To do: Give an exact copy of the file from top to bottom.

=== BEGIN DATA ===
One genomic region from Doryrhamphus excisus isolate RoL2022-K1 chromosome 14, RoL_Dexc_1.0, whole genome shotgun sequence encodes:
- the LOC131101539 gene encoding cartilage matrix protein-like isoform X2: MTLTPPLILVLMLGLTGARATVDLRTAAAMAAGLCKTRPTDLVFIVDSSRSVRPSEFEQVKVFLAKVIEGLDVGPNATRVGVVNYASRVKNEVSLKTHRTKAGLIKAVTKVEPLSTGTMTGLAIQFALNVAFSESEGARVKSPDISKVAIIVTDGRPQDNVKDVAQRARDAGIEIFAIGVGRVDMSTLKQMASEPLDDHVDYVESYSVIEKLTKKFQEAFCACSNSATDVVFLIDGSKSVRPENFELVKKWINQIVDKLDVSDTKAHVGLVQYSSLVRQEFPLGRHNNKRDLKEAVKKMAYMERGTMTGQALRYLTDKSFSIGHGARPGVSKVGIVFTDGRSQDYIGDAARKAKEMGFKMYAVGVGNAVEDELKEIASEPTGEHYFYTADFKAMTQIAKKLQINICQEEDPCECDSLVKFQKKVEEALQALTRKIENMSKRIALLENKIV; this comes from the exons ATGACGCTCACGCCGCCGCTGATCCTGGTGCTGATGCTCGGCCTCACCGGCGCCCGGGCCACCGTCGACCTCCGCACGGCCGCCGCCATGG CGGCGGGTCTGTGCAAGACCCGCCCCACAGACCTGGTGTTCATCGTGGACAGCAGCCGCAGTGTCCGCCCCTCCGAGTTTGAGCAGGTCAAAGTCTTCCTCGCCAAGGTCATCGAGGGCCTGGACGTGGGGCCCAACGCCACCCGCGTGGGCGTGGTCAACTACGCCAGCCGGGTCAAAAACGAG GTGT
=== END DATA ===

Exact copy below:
One genomic region from Doryrhamphus excisus isolate RoL2022-K1 chromosome 14, RoL_Dexc_1.0, whole genome shotgun sequence encodes:
- the LOC131101539 gene encoding cartilage matrix protein-like isoform X2: MTLTPPLILVLMLGLTGARATVDLRTAAAMAAGLCKTRPTDLVFIVDSSRSVRPSEFEQVKVFLAKVIEGLDVGPNATRVGVVNYASRVKNEVSLKTHRTKAGLIKAVTKVEPLSTGTMTGLAIQFALNVAFSESEGARVKSPDISKVAIIVTDGRPQDNVKDVAQRARDAGIEIFAIGVGRVDMSTLKQMASEPLDDHVDYVESYSVIEKLTKKFQEAFCACSNSATDVVFLIDGSKSVRPENFELVKKWINQIVDKLDVSDTKAHVGLVQYSSLVRQEFPLGRHNNKRDLKEAVKKMAYMERGTMTGQALRYLTDKSFSIGHGARPGVSKVGIVFTDGRSQDYIGDAARKAKEMGFKMYAVGVGNAVEDELKEIASEPTGEHYFYTADFKAMTQIAKKLQINICQEEDPCECDSLVKFQKKVEEALQALTRKIENMSKRIALLENKIV; this comes from the exons ATGACGCTCACGCCGCCGCTGATCCTGGTGCTGATGCTCGGCCTCACCGGCGCCCGGGCCACCGTCGACCTCCGCACGGCCGCCGCCATGG CGGCGGGTCTGTGCAAGACCCGCCCCACAGACCTGGTGTTCATCGTGGACAGCAGCCGCAGTGTCCGCCCCTCCGAGTTTGAGCAGGTCAAAGTCTTCCTCGCCAAGGTCATCGAGGGCCTGGACGTGGGGCCCAACGCCACCCGCGTGGGCGTGGTCAACTACGCCAGCCGGGTCAAAAACGAG GTGT